Friday Focus: Meet Your Psoas


During our Cultivating the Core class this week, a discussion of the postural muscles came up. I mentioned how the psoas muscle was the hidden performer in our core strength and stability. And, because it plays such a large role in many of our yoga postures, I promised to address it in our Friday Focus this week.

Pronounced “so az” (the letter p is silent), the psoas is the only muscle that connects the upper body to the lower body. Basically, it is fundamentally responsible for your posture and regarded as the most important skeletal muscle in the body.

Technically, the psoas is made up of two muscle groups, the minor and the major psoas. The major psoas is attached all along the lumbar spine and travels deep from the back of the body to the front of the body where it inserts on the inside of the femur (or thigh) bone. iliopsoas_muscle_lgThe minor aspect, being smaller and nearly function less (since we are now an upright standing species), joins the top of the lumbar spine to the inside of the pelvis.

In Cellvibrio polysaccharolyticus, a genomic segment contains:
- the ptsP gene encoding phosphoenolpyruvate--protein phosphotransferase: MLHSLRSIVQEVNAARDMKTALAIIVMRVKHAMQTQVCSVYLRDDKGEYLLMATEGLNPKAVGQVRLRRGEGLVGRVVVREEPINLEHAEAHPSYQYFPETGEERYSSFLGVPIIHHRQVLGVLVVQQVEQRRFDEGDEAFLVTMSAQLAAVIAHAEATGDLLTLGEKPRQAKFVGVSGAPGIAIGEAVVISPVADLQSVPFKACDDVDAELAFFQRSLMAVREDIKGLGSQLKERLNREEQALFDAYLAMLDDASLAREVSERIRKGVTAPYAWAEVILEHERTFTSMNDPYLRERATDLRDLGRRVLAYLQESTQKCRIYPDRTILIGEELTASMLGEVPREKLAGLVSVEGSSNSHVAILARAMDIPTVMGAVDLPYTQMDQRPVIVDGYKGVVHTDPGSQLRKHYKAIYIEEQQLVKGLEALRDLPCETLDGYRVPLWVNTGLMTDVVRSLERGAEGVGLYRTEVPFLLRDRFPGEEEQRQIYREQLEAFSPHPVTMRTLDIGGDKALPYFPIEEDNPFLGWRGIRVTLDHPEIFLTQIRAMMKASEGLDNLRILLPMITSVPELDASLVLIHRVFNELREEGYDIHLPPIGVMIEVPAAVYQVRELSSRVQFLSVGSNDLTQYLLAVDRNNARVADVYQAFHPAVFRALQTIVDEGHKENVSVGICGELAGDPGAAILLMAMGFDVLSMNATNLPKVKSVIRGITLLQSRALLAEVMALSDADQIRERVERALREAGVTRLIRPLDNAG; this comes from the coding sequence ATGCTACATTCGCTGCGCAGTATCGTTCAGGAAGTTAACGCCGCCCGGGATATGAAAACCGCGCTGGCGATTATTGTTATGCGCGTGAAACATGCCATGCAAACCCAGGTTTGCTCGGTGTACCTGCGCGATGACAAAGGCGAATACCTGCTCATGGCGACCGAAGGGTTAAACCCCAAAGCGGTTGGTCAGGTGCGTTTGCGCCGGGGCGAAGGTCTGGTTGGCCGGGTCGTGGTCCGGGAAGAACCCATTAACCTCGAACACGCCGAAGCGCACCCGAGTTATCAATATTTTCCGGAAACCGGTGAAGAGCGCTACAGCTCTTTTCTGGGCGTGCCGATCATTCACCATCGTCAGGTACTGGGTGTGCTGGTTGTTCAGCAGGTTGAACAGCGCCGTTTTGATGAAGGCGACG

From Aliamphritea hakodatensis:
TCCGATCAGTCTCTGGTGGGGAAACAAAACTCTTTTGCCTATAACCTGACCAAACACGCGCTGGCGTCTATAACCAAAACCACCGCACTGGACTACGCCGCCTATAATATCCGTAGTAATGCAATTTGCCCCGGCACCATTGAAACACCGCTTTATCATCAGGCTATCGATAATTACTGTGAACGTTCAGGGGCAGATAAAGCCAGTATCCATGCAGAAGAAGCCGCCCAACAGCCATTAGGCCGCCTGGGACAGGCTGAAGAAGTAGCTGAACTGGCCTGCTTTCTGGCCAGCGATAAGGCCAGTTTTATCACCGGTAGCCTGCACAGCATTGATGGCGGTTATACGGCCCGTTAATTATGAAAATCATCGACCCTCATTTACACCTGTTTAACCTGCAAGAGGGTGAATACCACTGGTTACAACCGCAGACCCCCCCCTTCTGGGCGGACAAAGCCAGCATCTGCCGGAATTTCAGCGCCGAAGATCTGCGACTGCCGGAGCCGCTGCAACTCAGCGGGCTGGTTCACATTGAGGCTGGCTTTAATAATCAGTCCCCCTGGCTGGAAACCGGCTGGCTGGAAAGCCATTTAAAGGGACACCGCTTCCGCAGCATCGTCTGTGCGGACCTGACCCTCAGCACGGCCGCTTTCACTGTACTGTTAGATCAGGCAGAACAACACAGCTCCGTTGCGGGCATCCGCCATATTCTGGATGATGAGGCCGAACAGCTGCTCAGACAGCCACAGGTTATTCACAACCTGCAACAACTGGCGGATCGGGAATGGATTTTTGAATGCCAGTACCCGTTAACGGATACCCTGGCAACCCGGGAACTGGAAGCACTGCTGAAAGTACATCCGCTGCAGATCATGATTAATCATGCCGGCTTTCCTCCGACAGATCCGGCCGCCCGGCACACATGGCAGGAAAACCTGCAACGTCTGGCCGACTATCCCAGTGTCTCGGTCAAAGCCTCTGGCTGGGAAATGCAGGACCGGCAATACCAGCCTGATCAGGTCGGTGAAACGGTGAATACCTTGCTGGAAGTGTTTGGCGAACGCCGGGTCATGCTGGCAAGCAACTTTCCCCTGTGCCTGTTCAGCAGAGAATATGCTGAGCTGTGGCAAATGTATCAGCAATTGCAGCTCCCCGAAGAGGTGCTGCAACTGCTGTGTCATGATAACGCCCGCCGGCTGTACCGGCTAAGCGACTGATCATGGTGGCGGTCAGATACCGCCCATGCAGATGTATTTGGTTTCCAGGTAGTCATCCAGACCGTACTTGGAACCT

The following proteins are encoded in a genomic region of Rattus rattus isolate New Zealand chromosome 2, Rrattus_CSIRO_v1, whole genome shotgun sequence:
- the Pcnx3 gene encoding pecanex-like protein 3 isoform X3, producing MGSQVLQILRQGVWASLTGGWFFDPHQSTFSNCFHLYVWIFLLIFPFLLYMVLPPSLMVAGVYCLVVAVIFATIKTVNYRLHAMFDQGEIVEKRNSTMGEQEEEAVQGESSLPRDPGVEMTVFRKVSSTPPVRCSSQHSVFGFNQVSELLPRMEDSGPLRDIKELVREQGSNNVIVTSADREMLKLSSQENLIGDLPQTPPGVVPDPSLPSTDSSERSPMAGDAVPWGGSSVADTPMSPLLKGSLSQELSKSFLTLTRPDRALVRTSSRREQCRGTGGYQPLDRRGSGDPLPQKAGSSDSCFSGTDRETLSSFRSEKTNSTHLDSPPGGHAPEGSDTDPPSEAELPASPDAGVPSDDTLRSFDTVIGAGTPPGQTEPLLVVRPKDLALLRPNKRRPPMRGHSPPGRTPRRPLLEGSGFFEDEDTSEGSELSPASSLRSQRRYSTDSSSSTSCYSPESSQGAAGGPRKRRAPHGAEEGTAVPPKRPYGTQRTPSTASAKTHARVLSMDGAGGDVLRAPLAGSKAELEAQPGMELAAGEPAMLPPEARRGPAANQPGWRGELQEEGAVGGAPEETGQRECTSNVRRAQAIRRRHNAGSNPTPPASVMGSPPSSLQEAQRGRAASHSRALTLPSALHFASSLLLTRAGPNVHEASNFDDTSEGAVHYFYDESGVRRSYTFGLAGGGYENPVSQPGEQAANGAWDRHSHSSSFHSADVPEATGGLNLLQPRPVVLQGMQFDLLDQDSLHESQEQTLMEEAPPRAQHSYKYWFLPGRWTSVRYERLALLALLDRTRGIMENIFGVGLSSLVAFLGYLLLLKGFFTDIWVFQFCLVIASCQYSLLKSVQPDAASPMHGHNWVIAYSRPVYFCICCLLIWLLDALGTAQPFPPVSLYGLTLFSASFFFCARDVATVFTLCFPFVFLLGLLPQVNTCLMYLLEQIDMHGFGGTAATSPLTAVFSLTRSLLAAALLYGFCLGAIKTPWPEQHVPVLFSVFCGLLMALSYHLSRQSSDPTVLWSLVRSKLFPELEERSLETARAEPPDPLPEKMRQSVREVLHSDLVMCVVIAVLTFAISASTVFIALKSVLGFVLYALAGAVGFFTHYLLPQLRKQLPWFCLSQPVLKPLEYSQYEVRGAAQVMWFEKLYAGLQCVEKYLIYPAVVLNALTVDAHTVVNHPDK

To make things more complicated the psoas is also part of a larger muscle group called the iliopsoas which includes the iliacus. It stretches from the iliac crest (top of the hip) to the femur. Together the three muscles are integral to hip movement.

Needless to say the psoas’ involvement in body function is immeasurable. Physically, it is essential to our balance, critical to healthy alignment and a major stabilizer. It functions along with many other muscle groups to move the hips, lumbar spine, and legs.

Within the subtle body, the psoas is credited as the mover of energy and related to the actions of the third chakra. Because it is located so deeply within the body, the psoas is also known to be linked to the nervous system and many emotional functions.

Want to Learn More?

Here is an excellent book for you to explore: The Vital Psoas Muscle  Although it is only 128 pages long, it is filled with valuable information regarding anatomy/function and the emotional/spiritual qualities of the psoas.




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